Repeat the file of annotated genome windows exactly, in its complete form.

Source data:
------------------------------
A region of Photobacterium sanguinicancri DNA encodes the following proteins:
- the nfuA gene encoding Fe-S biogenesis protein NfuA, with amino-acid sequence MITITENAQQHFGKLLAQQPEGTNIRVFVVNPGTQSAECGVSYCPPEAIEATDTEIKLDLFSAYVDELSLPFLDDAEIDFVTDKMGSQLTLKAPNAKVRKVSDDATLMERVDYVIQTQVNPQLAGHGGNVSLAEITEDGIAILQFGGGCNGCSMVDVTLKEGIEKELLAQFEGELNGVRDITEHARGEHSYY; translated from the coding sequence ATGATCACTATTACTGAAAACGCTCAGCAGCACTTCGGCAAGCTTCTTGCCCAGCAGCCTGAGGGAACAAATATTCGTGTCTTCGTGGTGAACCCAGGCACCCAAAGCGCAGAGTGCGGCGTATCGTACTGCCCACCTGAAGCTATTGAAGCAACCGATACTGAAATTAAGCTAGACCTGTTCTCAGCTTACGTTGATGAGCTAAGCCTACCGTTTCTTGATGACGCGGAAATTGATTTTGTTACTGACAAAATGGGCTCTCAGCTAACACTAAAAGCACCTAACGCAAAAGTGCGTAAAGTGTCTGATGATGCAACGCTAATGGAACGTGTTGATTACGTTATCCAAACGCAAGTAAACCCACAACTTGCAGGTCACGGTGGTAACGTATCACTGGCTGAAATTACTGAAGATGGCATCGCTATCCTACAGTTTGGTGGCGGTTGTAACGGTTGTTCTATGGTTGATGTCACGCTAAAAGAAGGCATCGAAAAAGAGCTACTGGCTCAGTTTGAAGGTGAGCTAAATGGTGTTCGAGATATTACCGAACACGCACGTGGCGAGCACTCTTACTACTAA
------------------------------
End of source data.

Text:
A region of Photobacterium sanguinicancri DNA encodes the following proteins:
- the nfuA gene encoding Fe-S biogenesis protein NfuA, with amino-acid sequence MITITENAQQHFGKLLAQQPEGTNIRVFVVNPGTQSAECGVSYCPPEAIEATDTEIKLDLFSAYVDELSLPFLDDAEIDFVTDKMGSQLTLKAPNAKVRKVSDDATLMERVDYVIQTQVNPQLAGHGGNVSLAEITEDGIAILQFGGGCNGCSMVDVTLKEGIEKELLAQFEGELNGVRDITEHARGEHSYY; translated from the coding sequence ATGATCACTATTACTGAAAACGCTCAGCAGCACTTCGGCAAGCTTCTTGCCCAGCAGCCTGAGGGAACAAATATTCGTGTCTTCGTGGTGAACCCAGGCACCCAAAGCGCAGAGTGCGGCGTATCGTACTGCCCACCTGAAGCTATTGAAGCAACCGATACTGAAATTAAGCTAGACCTGTTCTCAGCTTACGTTGATGAGCTAAGCCTACCGTTTCTTGATGACGCGGAAATTGATTTTGTTACTGACAAAATGGGCTCTCAGCTAACACTAAAAGCACCTAACGCAAAAGTGCGTAAAGTGTCTGATGATGCAACGCTAATGGAACGTGTTGATTACGTTATCCAAACGCAAGTAAACCCACAACTTGCAGGTCACGGTGGTAACGTATCACTGGCTGAAATTACTGAAGATGGCATCGCTATCCTACAGTTTGGTGGCGGTTGTAACGGTTGTTCTATGGTTGATGTCACGCTAAAAGAAGGCATCGAAAAAGAGCTACTGGCTCAGTTTGAAGGTGAGCTAAATGGTGTTCGAGATATTACCGAACACGCACGTGGCGAGCACTCTTACTACTAA